Title Ddavp in the Urological Management of the Difficult Neurogenic Bladder in Spinal Cord Injury: Preliminary Report.
Date March 1995
Journal The Journal of the American Paraplegia Society
Excerpt

The purpose of this study is to determine the efficacy of desmopressin (DDAVP), a synthetic analogue of antidiuretic hormone, as an alternative therapy in the management of spinal cord injured (SCI) patients with neurogenic bladder dysfunction unresponsive to conventional therapy. Seven SCI patients (three men and four women) were treated with DDAVP after urodynamic evaluation. Despite treatment with anticholinergic agents, urodynamic evaluation demonstrated uninhibited detrusor contractions exceeding 30 cm H2O pressure at less than 300 ml cystometric capacity in all seven patients. Three patients had been managed with intermittent self-catheterization, but had socially unacceptable short intervals between catheterizations. Two women with incomplete injury were afflicted with significant nocturia (> 3 episodes/night). The remaining two patients managed with intermittent self-catheterization were troubled with nocturnal enuresis. The patients received 10 micrograms intranasal DDAVP once every 24 hours. Prior to DDAVP administration, the four patients who used DDAVP nightly experienced a median of four episodes of nocturia. After one month of DDAVP treatment, two patients had only one episode of nocturia per night and in the other two patients, nocturnal enuresis was completely eliminated. Three patients used daytime DDAVP administration at work to avoid frequent catheterization. The median period between bladder catheterizations increased from 2.5 hours before DDAVP to 6 hours while using DDAVP. Symptomatic improvement persisted during the follow-up period of 6-20 months (mean = 12). Side effects were infrequent; only one patient complained of transient headaches. Neither hyponatremia nor serum electrolyte abnormalities occurred. Our preliminary results suggest that DDAVP is safe and effective in the symptomatic management of complicated neurogenic bladder dysfunction in selected SCI patients.

Title Detrusor-myoplasty, Innervated Rectus Muscle Transposition Study, and Functional Effect on the Spinal Cord Injury Rat Model.
Date February 1995
Journal Neurourology and Urodynamics
Excerpt

The purpose of this investigation was to determine the feasibility of striated muscular augmentation of the urinary bladder (detrusor-myoplasty, DMP). Initial studies, transposition, and bladder wrap using several distinct muscle groups was attempted in laboratory rats, goats, and fresh human cadavers. The rectus abdominus muscle was found to be best suited to completely encompass the bladder with an intact neural and vascular supply. The technique was then applied in a rat model of spinal cord injury (SCI). Modified Tarlov ratings were employed to assess neurologic function 30 days after SCI. The median final neurological score of SCI rats with and without DMP was 4 and 5, respectively. Sham-operated SCI (control) rats, with and without DMP, both had normal final Tarlov scores of 12 (P < 0.05). Muscle blood flow values for the flap and the contralateral undissected rectus muscles were not significantly different (97 +/- 34 and 105 +/- 40 ml/100 g tissue/min, respectively, P = 0.47). Postoperatively, no bowel or abdominal wall functional deficits were apparent. The rotated muscular flap remained innervated and vascularized. Analysis of 24 hr micturition patterns demonstrated no differences in oral fluid intake/24hr, voided volume/24hr, and ratio of number of micturitions during the night vs. day among the four groups: (1) control (neither SCI nor DMP), (2) DMP only, (3) SCI only, and (4) SCI with DMP. Spinal cord injured rats with and without detrusor-myoplasty demonstrated a significant decrease in the number of micturitions/24hr, an increased volume per micturition, and greater largest and smallest micturition volumes (P < 0.05) when compared to controls. The micturition patterns among SCI rats with and without DMP were similar, as were non-SCI animals with and without DMP. This is the first report of the principle and technique of detrusor-myoplasty. Dissection of rats, goats, and human cadavers revealed that a vascularized and innervated rectus muscle flap can be rotated into the pelvis and wrapped around the bladder without tension. Significant loss of bladder capacity did not occur with skeletal muscle adaptation. Detrusor-myoplasty may be applicable for patients with an areflexic detrusor and non-intact sacral motor roots who are not candidates for sacral anterior root neurostimulation.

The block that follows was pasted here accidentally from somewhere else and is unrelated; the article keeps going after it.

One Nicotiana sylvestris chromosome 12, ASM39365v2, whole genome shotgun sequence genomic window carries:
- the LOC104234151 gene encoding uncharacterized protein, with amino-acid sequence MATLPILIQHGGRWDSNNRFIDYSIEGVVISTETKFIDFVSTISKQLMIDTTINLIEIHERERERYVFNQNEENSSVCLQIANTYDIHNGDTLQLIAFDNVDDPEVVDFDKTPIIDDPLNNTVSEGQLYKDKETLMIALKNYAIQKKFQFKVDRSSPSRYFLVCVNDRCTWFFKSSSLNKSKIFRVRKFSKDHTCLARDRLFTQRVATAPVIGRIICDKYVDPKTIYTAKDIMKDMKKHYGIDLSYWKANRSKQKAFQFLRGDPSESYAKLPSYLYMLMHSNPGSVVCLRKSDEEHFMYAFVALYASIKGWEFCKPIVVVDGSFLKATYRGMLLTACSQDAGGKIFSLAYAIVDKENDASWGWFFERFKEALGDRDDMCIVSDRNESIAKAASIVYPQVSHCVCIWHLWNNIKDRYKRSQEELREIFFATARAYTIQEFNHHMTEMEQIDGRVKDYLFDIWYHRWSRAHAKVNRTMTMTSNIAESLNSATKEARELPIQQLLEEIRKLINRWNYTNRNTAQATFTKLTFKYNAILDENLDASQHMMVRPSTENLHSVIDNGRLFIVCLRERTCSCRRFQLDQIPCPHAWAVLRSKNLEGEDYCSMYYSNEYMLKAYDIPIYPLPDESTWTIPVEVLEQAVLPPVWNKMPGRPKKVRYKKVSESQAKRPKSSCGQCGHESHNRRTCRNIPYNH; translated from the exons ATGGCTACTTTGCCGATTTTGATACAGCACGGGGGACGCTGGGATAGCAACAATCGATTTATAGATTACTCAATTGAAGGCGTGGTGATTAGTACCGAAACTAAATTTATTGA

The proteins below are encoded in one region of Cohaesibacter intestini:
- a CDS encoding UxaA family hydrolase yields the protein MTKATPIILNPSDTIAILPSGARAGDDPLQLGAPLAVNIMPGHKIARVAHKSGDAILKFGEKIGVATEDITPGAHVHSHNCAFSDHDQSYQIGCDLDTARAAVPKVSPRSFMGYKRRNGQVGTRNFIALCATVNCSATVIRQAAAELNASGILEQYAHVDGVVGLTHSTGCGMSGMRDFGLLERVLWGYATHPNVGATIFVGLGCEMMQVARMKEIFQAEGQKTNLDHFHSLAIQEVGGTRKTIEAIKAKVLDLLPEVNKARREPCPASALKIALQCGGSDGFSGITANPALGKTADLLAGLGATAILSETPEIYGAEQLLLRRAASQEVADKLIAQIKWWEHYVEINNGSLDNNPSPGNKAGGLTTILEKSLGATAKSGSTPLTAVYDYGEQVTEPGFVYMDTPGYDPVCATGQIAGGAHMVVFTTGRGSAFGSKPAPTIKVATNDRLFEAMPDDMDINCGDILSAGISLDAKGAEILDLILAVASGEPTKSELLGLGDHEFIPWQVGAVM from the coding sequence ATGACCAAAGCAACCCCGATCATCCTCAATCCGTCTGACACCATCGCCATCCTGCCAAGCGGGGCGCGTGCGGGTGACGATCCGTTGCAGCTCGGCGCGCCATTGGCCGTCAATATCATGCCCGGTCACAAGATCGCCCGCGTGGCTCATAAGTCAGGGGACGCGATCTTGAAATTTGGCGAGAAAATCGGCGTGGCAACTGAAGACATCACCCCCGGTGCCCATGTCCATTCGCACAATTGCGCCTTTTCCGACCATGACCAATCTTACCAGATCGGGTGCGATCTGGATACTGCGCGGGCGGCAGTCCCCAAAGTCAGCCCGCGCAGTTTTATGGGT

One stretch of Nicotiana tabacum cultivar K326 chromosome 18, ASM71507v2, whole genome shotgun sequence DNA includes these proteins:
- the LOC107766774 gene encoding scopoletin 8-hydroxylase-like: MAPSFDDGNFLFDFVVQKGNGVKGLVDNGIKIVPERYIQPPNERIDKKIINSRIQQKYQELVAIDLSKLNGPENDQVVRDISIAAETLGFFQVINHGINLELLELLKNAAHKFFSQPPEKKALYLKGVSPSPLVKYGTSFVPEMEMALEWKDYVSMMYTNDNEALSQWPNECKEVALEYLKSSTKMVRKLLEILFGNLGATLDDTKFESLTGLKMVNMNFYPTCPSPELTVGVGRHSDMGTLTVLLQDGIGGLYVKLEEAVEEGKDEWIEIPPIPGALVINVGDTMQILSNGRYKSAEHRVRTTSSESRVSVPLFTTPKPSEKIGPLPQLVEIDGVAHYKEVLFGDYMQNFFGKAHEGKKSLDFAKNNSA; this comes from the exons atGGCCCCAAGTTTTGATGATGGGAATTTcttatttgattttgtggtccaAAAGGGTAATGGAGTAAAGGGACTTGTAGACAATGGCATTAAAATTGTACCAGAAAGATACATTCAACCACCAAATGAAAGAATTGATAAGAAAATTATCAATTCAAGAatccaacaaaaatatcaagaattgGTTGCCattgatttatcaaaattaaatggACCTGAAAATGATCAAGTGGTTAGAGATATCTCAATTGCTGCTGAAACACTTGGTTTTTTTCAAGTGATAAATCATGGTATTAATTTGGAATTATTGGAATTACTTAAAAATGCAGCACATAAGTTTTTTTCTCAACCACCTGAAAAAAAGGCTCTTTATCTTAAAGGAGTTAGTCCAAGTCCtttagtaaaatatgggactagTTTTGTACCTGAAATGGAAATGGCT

Title Intraoperative Endo-luminal Ultrasound Evaluation of Urethral Diverticula.
Date December 1994
Journal The Journal of Urology
Excerpt

The imaging accuracy of a catheter-based endo-luminal ultrasound system was compared to traditional imaging techniques for surgical treatment of urethral diverticula in 7 women and 1 man. At surgical repair the urethra was catheterized directly with a 6.2F or 9F (12.5 or 20 MHz.) catheter-based ultrasound transducer, generating a 360-degree transaxial real-time image. The endo-luminal ultrasound images were compared with preoperative voiding cystourethrography (7 patients), transvaginal ultrasound examinations (3) and double balloon urethrograms (2). Surgical diverticulectomy was then done with endo-luminal ultrasound monitoring. Intraoperatively, all diverticula were well visualized by endo-luminal ultrasound, which demonstrated improved identification of the size and orientation of urethral diverticula, sludge within the diverticula, the extent of periurethral inflammation, diverticular wall thickness, and the distance between the diverticular wall and urethral lumen. In 3 patients the urethral connections of the diverticula were exceptionally well visualized. Comparison with traditional imaging revealed 2 false-negative and 1 false-positive voiding cystourethrograms, 1 false-negative transvaginal ultrasound study and 1 false-negative double balloon urethrogram. Intraoperative monitoring of the urethra enabled precise anatomical dissection, eliminated all diverticular components, and prevented inadvertent urethral and bladder neck injury. Urethral endo-luminal ultrasound is a valuable new adjunct in the evaluation of a variety of urethral abnormalities. This new ultrasound application permits visualization of the precise size, location, orientation and characteristics of urethral diverticula and surrounding tissues. Through enhanced imaging, surgical repair is facilitated. Further application of this technique should increase the diagnostic accuracy of urethral imaging beyond radiographic techniques currently available.